Shriya Katoch multitasks as an Engineering student, an avid reader, a guitar player and a death note fan. Twitter: @katochshriya538

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A look into the mind of a brainwashed Kashmiri suicide bomber

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Peeping into the teenage Kashmiri suicide bomber's mind reveals the harsh realities the youth of Kashmir is facing. Pixabay
Peeping into the teenage Kashmiri suicide bomber's mind reveals the harsh realities the youth of Kashmir is facing. Pixabay
  • Jaish-e-Mohammad, a teenage suicide bomber who was killed this Sunday threatens attacks across India in a video.
  • The video shows how teenagers are brainwashed while sitting between terrorists and rifles.
  • The video has brought out the various reasons why the Kashmiri youth is turning towards terrorism.

A teenage Jaish-e-Mohammed (JeM) suicide bomber killed on Sunday in Kashmir had threatened terror attacks across India in an undated video which announces the “roaring” resurgence of his outfit headed by the Pakistan-based militant Masood Azhar.

The video, which gives a peek into how Kashmiri teenagers are being brainwashed into believing that they are targeting enemies of Islam, was apparently recorded in a house in the Kashmir Valley.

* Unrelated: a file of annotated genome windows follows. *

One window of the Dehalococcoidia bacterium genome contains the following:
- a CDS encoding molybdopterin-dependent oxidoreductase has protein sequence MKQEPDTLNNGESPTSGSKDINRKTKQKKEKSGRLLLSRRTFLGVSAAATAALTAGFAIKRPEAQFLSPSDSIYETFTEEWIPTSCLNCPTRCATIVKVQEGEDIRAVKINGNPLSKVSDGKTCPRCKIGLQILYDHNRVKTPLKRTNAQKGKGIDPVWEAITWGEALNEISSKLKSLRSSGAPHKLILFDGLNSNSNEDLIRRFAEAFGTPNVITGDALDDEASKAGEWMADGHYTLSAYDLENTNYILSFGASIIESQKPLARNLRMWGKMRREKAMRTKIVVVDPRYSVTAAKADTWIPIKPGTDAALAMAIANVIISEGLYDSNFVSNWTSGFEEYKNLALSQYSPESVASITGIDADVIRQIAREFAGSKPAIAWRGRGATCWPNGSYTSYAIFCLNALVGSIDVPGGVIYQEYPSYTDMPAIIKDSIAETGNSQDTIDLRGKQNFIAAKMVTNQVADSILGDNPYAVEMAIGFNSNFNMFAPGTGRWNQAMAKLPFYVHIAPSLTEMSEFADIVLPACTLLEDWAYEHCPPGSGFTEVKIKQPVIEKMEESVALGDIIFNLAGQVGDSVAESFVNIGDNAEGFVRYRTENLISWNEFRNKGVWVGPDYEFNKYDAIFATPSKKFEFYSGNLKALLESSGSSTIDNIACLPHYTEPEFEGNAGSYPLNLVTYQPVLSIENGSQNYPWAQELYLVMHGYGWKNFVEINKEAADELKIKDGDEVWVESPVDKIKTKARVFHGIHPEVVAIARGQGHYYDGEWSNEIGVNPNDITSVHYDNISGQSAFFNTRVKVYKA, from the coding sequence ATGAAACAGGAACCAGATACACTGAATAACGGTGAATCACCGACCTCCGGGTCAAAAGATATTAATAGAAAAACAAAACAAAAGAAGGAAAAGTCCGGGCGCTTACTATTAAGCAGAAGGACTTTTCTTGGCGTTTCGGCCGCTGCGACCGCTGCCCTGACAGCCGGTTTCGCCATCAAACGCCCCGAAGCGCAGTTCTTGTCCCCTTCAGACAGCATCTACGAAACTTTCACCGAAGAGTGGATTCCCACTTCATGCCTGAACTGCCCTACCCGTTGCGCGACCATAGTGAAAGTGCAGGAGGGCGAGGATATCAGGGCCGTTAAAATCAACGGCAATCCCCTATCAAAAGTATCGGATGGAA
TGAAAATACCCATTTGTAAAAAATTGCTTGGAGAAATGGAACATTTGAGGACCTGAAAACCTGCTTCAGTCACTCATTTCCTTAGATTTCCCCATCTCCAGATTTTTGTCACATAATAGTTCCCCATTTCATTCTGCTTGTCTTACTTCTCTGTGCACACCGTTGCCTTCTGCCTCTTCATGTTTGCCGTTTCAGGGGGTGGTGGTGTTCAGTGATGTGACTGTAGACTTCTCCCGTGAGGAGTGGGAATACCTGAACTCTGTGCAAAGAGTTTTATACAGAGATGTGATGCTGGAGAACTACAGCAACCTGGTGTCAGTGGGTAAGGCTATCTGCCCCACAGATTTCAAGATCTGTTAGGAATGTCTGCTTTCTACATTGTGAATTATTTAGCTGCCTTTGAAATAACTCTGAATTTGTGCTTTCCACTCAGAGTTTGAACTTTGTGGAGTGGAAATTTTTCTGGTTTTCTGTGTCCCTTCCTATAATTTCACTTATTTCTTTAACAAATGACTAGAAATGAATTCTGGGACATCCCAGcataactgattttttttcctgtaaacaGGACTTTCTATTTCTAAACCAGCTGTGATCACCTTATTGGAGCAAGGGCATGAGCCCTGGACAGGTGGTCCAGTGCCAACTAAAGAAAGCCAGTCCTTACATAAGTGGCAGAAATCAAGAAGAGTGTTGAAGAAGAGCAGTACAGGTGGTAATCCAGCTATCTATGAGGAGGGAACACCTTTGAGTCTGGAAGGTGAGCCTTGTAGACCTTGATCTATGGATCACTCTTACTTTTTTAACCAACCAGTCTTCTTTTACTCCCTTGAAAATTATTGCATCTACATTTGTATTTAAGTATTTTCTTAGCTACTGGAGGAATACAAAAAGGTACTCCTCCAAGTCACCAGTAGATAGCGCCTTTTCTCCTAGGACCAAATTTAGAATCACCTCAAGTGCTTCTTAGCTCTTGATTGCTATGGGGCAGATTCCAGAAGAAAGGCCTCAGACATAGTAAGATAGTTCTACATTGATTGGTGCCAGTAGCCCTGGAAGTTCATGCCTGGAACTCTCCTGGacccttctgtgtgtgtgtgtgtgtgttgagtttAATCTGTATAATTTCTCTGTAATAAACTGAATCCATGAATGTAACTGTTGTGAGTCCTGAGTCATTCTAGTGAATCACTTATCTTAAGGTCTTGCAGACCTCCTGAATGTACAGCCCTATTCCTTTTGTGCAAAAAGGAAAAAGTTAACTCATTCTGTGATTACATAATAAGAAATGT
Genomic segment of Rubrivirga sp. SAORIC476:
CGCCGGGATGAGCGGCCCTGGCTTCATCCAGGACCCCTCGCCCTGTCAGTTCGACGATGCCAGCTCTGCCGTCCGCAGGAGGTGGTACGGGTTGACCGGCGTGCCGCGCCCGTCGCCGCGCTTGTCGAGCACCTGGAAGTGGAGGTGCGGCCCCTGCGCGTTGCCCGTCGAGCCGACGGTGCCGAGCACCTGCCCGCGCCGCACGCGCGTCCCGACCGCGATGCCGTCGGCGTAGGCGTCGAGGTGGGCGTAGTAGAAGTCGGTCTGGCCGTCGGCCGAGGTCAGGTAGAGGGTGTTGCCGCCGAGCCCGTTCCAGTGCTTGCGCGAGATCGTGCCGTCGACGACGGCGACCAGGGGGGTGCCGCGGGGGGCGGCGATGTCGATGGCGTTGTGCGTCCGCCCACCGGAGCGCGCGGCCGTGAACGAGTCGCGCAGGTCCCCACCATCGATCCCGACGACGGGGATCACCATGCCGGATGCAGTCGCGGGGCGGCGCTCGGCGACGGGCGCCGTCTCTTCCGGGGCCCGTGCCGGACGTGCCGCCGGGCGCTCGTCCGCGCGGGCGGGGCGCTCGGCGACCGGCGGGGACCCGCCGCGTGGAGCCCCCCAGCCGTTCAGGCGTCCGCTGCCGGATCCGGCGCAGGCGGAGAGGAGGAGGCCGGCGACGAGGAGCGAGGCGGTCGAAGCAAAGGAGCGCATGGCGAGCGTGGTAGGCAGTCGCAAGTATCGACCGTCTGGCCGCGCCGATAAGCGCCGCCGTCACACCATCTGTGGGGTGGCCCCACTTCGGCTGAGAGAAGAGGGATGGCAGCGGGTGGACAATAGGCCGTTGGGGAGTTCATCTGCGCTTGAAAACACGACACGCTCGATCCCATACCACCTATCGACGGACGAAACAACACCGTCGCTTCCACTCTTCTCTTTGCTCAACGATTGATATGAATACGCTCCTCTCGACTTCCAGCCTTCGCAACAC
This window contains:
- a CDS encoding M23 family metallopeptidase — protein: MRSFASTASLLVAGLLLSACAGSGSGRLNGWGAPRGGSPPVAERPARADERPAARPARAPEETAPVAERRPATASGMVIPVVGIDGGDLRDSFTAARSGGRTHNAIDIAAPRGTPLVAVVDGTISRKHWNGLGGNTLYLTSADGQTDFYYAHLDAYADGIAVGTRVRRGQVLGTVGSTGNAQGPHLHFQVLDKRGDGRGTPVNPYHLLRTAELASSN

The Pakistan-based militant outfit on Monday released the eight-minute video online in which Fardeen Khanday, son of a Jammu and Kashmir policeman, urges Kashmiri youth and Muslims across the country to join the “fight against India”.
Kashmiri youth turns towards terrorism as they face severities. Wikipedia Commons
Kashmiri youth turns towards terrorism as they face severities. Wikipedia Commons

Seated between three AK assault rifles, a huge cache of ammunition, grenades and communication devices, Khanday appears calm even as he says that “by the time the video is released I will already be a new guest in heaven”.

Khanday, 16, was killed after he and two other Jaish suicide bombers attacked a paramilitary camp in Pulwama in south Kashmir on Sunday. Five Central Reserve Police Force (CRPF) personnel were killed in the attack. The other two attackers were also killed.

He said it was being made out as if unemployment was driving Kashmiri youths to take to militancy. “But the fact is that it is nothing (but) propaganda.

“The importance of jihad increases when infidels occupy our land and threaten the modesty of our women.

“My friends and I have listened to the call of Quran and plunged into the battlefield of jihad. This will continue till the last occupying soldier is present in Kashmir,” he says in Urdu with a thick Kashmiri accent.

According to police, Khanday, a resident of Tral in south Kashmir, which was the slain Burhan Wani’s hometown, joined militants only three months ago after his family reported him missing on September 15.

In the video, he also talks about the demolition of Babri Masjid as well as attacks on security forces blamed on the Jaish.

“Even after repeated claims by Indian security forces and agencies, Jaish-e-Mohammad has not been wiped out from the Valley. Jaish is not so weak. It is impossible to stop Jaish-e-Mohammad… We are roaring,” Khanday says in the recorded video. IANS